The Writing Journal #51

This past weekend, I finished reading the first book in the Game of Thrones/A Song of Ice and Fire series. I deliberately held out on reading them until the TV series was at an end so as to avoid any sort of spoilers for the show – I enjoyed the sheer shock of seeing the Red Wedding “blind” that I wanted to ensure I got that same reaction again – and thanks to my very generous sister who is lending me the books (she’s very keen to emphasise the word “lend”), I can now start to chip away at them, tome by massive tome.

As a fantasy/sci-fi fan in general, there are many things I love about the Game of Thrones mythology that started in the series and has been solidified by the books. The level of detail, the epic scale, the intricately crafted characters and, of course, dragons. But something that struck me specifically about the book is how it takes you inside the thoughts of the characters whilst still being written in the third person. Whilst I find there’s nothing wrong with first person prose – many fantastic books are written this way, and it is a great structure for connecting the reader to individual characters – I personally prefer third person narrative because I enjoy seeing events unfolding on the larger, more external scale (perhaps influenced by the cinematic side of my brain). It’s the approach I have applied to all of my novel attempts, including the one I am writing now, but one of the things I have struggled with is finding convincing ways of revealing inner thoughts that goes beyond a prescriptive list of thoughts and feelings. George R.R. Martin manages to take the best of both worlds, where things are often described for what they are on the epic, external scale, but always comes back to the personal, intimate thoughts and perspectives of the individuals experiencing them. Each chapter is named for the character whose perspective we are sharing, and is written with its own unique style/language to help clearly show the lens through which the events are framed, yet it can still give the reader the whole picture as it happens without the bias of opinion first person can often result in. It’s an approach that I’ve thoroughly enjoyed thus far, and one that is already starting to have a positive impact on my novel, in much the same way the TV show had on my scripts (despite the controversies that still surround that eighth season…).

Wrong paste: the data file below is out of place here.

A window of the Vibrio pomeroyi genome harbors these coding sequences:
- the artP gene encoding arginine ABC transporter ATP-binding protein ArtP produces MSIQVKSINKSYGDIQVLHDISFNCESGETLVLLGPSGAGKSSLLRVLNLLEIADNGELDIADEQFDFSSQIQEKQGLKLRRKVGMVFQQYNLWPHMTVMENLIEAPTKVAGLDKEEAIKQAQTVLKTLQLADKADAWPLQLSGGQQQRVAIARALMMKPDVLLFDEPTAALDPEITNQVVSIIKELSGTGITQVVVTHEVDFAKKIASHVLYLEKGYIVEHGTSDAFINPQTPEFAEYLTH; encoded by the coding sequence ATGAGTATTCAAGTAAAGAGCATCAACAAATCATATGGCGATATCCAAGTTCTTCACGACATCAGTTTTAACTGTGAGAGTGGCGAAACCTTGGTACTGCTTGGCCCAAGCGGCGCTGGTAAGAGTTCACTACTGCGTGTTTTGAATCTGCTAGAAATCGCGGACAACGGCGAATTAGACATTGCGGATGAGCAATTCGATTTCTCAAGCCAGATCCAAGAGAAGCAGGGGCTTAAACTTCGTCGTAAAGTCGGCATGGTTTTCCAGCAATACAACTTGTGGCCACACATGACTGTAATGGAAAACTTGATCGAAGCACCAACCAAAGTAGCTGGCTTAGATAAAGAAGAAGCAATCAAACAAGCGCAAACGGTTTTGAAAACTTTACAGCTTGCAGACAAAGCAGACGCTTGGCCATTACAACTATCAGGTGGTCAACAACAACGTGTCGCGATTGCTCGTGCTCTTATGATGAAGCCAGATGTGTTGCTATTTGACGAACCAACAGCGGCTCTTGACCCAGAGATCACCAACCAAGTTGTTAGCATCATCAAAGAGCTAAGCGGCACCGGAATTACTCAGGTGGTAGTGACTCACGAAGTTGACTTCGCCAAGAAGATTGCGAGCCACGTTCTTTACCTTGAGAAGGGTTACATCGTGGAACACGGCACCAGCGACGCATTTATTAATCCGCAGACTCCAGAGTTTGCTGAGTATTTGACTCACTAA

Target Number 1: Spend a minimum of 20 hours editing the novel

Another six hours added to the novel this week, taking me up to 10hrs 21mins for October so far. It leaves me needing to add another ten hours in ten days, which hopefully puts me in a reassuring place for meeting this target this time around, but with the mood-board still needing a fair bit more work, as well as other avenues to be investigated for other projects, I still have to be wary of complacency in these last few days of October.

Target Number 2: Complete the visual mood-board for the feature film.

A narrative is finally starting to emerge with the mood-board after much pondering and collection of information. The process has been very similar to stone masonry of all things; starting with a huge chunk of research and data and chipping unnecessary bits away until the real image starts to appear. I’m still some way from having the finished article in place, but the route to getting there is becoming clearer the more I work on it which is a very useful step in the right direction.


At the halfway point of October (in Writing Journal terms, at least) both projects seem to be in good health, and are certainly in better positions than they were at the beginning. Let’s hope that same progress continues and can be celebrated after the second half is done and dusted…

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